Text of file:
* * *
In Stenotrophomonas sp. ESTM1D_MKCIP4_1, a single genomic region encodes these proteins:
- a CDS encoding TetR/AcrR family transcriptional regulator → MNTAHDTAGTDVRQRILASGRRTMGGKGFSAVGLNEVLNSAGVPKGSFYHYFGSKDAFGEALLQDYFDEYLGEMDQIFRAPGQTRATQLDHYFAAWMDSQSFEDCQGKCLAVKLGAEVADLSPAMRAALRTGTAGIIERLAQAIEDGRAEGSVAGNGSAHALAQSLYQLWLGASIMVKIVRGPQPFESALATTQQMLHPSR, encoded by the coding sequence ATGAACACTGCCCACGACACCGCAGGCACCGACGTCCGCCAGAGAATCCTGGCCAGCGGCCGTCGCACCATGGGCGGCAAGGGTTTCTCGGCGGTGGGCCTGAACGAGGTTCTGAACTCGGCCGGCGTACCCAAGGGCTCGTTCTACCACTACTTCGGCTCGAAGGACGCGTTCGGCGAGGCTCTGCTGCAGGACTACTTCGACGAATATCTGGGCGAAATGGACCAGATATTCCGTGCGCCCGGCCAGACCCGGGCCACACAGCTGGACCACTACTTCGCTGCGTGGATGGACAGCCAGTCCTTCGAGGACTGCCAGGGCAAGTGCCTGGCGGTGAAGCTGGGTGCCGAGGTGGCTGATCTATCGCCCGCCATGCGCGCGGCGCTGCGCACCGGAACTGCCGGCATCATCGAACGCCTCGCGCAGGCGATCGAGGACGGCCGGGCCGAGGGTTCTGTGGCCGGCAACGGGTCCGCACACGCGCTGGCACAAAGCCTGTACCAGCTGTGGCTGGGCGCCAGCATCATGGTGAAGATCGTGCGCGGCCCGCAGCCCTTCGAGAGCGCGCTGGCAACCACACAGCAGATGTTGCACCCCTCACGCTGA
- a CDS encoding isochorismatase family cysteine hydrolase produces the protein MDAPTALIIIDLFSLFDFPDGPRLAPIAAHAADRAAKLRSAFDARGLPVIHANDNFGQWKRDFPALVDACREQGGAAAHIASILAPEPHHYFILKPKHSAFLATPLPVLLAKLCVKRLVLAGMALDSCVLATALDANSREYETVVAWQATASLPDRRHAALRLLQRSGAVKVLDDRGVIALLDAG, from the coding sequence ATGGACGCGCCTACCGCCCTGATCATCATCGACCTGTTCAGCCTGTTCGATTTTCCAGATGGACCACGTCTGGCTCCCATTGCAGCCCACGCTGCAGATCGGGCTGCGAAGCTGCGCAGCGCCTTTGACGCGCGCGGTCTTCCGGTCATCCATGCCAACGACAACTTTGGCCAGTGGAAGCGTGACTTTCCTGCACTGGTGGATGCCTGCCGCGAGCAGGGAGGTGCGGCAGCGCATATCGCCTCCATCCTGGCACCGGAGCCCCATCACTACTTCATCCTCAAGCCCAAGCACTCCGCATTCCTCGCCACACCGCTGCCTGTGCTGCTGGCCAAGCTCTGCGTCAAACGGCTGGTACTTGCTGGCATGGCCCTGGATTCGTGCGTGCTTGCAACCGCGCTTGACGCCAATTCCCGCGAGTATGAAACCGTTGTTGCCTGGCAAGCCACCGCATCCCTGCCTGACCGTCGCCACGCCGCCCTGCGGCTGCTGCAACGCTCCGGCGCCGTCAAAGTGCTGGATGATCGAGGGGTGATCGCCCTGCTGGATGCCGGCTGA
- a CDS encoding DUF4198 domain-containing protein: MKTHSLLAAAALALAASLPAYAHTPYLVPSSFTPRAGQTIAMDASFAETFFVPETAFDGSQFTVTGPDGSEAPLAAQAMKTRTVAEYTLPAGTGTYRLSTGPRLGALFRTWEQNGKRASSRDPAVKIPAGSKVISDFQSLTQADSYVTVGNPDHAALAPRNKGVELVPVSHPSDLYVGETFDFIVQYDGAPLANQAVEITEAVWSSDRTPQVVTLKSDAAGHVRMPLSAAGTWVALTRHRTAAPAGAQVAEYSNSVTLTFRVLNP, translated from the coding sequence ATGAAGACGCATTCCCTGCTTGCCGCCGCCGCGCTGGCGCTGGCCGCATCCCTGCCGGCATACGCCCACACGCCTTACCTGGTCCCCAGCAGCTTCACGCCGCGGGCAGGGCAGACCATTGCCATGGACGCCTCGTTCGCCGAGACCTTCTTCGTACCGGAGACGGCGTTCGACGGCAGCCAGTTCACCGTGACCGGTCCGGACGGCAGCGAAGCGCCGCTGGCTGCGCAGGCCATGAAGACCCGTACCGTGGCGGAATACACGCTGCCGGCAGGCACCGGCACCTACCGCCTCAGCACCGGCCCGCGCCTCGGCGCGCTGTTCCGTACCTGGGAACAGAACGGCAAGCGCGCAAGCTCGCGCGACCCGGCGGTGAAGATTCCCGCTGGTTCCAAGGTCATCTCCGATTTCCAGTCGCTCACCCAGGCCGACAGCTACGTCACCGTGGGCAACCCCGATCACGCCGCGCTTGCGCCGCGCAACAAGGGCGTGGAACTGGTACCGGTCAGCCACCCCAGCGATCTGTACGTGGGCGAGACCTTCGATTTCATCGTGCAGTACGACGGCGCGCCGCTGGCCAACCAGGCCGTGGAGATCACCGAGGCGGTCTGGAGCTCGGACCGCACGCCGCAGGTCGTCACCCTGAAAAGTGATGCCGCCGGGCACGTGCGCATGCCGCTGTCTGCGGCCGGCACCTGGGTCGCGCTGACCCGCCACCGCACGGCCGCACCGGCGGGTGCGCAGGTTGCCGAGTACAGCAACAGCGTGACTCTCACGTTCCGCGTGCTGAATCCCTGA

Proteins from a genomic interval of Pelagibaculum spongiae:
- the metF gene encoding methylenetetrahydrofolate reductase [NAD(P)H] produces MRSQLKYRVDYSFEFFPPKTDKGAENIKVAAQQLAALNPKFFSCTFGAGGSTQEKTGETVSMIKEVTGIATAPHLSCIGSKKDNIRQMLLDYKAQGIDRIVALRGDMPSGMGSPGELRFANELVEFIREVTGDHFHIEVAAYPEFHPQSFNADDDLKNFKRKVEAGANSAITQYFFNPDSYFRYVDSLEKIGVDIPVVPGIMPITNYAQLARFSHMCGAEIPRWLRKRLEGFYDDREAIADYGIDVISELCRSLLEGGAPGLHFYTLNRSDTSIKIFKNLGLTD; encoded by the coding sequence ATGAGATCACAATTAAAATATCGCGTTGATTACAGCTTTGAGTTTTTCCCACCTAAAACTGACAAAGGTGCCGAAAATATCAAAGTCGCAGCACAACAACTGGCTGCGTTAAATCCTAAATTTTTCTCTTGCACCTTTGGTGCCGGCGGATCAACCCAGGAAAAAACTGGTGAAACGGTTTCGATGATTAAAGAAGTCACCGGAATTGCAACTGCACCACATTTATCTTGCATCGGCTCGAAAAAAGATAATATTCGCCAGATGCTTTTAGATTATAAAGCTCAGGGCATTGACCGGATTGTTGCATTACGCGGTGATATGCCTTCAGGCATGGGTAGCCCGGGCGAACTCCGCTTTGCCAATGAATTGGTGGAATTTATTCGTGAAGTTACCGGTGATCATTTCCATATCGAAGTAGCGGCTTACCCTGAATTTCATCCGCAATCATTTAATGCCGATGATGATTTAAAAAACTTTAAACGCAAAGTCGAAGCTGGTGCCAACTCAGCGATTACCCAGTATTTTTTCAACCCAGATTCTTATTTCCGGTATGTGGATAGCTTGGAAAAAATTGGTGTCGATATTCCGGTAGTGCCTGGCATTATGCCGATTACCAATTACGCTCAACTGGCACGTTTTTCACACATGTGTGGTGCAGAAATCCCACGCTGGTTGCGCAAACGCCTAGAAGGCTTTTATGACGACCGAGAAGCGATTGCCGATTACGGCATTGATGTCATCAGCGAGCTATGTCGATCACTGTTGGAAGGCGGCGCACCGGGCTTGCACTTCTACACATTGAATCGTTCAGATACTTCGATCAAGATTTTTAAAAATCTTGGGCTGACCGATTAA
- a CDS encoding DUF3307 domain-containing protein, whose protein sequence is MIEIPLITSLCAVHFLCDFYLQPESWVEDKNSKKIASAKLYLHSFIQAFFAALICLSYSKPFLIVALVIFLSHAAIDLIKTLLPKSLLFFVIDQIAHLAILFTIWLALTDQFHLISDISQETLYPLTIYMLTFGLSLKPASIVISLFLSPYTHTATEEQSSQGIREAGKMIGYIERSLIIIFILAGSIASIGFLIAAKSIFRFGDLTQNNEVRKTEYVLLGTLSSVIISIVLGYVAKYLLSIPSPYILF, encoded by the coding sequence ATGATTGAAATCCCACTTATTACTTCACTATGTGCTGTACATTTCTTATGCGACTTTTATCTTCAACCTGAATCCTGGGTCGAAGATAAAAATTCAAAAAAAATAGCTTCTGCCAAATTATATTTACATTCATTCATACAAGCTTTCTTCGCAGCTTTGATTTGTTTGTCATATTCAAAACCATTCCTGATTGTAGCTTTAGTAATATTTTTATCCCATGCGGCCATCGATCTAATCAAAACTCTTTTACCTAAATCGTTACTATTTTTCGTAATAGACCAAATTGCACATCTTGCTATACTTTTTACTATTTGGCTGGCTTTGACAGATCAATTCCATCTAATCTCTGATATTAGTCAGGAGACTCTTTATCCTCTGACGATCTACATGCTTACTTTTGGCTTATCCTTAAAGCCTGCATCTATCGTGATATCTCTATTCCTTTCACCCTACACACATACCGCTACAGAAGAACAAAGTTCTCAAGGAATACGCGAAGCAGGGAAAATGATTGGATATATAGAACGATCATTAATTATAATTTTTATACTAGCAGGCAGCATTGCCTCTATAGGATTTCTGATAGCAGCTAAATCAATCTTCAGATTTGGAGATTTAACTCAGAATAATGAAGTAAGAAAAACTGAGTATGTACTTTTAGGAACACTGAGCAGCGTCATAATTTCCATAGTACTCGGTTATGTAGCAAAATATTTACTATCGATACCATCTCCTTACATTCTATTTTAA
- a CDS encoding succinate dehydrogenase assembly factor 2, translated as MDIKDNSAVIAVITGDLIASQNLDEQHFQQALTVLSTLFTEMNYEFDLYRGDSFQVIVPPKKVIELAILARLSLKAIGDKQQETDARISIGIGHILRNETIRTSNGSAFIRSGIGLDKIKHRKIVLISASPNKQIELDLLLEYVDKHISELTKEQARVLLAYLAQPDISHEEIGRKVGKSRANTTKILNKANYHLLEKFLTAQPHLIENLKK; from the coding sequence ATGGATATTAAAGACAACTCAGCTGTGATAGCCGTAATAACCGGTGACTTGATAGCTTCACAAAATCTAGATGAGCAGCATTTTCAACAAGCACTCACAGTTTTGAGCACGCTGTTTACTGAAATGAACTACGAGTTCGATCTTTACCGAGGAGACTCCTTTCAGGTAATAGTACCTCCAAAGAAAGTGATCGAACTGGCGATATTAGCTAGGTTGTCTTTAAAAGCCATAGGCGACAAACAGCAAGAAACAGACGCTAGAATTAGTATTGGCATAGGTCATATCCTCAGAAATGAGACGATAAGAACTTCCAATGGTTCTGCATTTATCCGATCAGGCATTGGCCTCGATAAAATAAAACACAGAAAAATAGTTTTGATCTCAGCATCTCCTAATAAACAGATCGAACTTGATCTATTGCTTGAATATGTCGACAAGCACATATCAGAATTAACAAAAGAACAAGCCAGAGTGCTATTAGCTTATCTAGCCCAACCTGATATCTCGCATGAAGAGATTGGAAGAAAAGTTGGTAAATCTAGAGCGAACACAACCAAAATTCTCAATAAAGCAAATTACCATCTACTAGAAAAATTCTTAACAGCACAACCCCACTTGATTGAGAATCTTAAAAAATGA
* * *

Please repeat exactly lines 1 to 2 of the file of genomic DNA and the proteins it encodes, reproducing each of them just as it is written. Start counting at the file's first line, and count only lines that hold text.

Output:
In Stenotrophomonas sp. ESTM1D_MKCIP4_1, a single genomic region encodes these proteins:
- a CDS encoding TetR/AcrR family transcriptional regulator → MNTAHDTAGTDVRQRILASGRRTMGGKGFSAVGLNEVLNSAGVPKGSFYHYFGSKDAFGEALLQDYFDEYLGEMDQIFRAPGQTRATQLDHYFAAWMDSQSFEDCQGKCLAVKLGAEVADLSPAMRAALRTGTAGIIERLAQAIEDGRAEGSVAGNGSAHALAQSLYQLWLGASIMVKIVRGPQPFESALATTQQMLHPSR, encoded by the coding sequence ATGAACACTGCCCACGACACCGCAGGCACCGACGTCCGCCAGAGAATCCTGGCCAGCGGCCGTCGCACCATGGGCGGCAAGGGTTTCTCGGCGGTGGGCCTGAACGAGGTTCTGAACTCGGCCGGCGTACCCAAGGGCTCGTTCTACCACTACTTCGGCTCGAAGGACGCGTTCGGCGAGGCTCTGCTGCAGGACTACTTCGACGAATATCTGGGCGAAATGGACCAGATATTCCGTGCGCCCGGCCAGACCCGGGCCACACAGCTGGACCACTACTTCGCTGCGTGGATGGACAGCCAGTCCTTCGAGGACTGCCAGGGCAAGTGCCTGGCGGTGAAGCTGGGTGCCGAGGTGGCTGATCTATCGCCCGCCATGCGCGCGGCGCTGCGCACCGGAACTGCCGGCATCATCGAACGCCTCGCGCAGGCGATCGAGGACGGCCGGGCCGAGGGTTCTGTGGCCGGCAACGGGTCCGCACACGCGCTGGCACAAAGCCTGTACCAGCTGTGGCTGGGCGCCAGCATCATGGTGAAGATCGTGCGCGGCCCGCAGCCCTTCGAGAGCGCGCTGGCAACCACACAGCAGATGTTGCACCCCTCACGCTGA